Sydneysiders are not acting to conserve energy use in their homes, according to a report by the UNSW City Futures Research Centre.
The study, Energy Consumption and the Built Environment: a Social and Behavioural Analysis, looked at whether the dwelling type and socio-behavioural characteristics of households influence energy consumption.
Nearly three out of five householders said that they turned off lights in unoccupied rooms to save energy. Surprisingly, this was the most prevalent energy-saving behaviour identified by the survey. Other energy-saving actions were less common: no more than one in five people reported reducing heating or cooling in unused rooms, turning off standby buttons or buying energy-efficient light bulbs and energy-efficient devices.
"The survey results suggest that there is a long way to go before Sydney householders are fully behind the need to reduce energy consumption in the home in order to assist in the reduction in greenhouse emissions," says the report's co-author, UNSW Professor Bill Randolph. "With the exception of turning off unused lights, there is little evidence that energy reduction practices are widespread."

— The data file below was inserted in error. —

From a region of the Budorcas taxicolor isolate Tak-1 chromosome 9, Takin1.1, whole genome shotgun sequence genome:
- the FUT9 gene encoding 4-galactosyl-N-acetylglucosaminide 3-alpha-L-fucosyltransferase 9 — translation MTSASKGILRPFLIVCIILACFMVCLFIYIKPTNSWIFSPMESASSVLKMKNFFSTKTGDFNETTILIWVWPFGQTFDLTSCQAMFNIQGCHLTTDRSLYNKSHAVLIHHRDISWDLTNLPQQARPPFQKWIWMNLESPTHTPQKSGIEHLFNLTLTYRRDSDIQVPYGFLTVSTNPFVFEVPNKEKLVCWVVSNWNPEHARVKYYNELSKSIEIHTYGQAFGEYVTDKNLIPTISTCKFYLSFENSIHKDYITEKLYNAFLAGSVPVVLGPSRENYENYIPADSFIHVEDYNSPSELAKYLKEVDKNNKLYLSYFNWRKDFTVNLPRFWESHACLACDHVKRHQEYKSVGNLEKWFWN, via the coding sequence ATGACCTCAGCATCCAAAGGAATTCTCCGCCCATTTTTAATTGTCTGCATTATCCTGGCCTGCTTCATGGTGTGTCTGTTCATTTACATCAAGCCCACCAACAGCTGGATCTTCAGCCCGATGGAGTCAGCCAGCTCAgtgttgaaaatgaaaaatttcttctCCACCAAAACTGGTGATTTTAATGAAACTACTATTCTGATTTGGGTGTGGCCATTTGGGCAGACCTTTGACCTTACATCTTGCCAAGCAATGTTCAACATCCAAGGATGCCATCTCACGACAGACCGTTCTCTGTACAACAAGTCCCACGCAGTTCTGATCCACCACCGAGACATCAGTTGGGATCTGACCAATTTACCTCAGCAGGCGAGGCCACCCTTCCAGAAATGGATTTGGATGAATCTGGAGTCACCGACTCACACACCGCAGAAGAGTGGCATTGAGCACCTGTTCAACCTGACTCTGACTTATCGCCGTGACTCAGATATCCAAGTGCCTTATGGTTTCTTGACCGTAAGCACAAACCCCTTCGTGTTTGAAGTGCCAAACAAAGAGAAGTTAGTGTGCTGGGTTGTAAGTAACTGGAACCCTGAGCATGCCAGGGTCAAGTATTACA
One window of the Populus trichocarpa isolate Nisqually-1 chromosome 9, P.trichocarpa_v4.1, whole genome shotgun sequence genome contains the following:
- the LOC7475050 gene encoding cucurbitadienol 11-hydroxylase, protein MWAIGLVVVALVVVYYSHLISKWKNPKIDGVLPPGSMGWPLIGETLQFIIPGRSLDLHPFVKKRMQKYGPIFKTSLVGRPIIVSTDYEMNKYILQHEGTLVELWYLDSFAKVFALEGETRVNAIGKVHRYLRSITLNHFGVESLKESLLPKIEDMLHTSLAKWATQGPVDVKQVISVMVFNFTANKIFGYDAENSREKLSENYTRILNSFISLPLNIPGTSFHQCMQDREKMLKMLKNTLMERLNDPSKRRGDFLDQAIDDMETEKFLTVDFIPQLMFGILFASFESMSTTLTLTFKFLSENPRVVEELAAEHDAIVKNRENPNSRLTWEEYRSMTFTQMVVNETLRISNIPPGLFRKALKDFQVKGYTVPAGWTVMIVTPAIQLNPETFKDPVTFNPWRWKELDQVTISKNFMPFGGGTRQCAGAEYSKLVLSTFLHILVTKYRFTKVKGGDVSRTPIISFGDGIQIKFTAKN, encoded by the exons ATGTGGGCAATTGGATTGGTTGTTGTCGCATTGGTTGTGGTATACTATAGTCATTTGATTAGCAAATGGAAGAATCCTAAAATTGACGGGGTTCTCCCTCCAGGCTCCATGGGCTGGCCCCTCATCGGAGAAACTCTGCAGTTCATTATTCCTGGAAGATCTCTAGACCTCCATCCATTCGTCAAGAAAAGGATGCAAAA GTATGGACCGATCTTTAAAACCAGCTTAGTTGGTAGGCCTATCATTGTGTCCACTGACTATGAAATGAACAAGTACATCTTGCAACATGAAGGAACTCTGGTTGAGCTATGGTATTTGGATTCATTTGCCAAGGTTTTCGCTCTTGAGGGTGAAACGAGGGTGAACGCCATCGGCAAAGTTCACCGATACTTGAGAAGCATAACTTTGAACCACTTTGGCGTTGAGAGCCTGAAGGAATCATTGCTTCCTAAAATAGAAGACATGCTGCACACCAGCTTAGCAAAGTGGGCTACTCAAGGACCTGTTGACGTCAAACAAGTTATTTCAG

While energy saving behaviours were relatively uncommon, 82 percent of people agreed that energy conservation was "very important" and a further 14 percent rated it as "somewhat important". Asked about their intentions to reduce energy consumption in the next 12 months, three quarters of people said they would take some form of action.
The full report is available on the City Futures website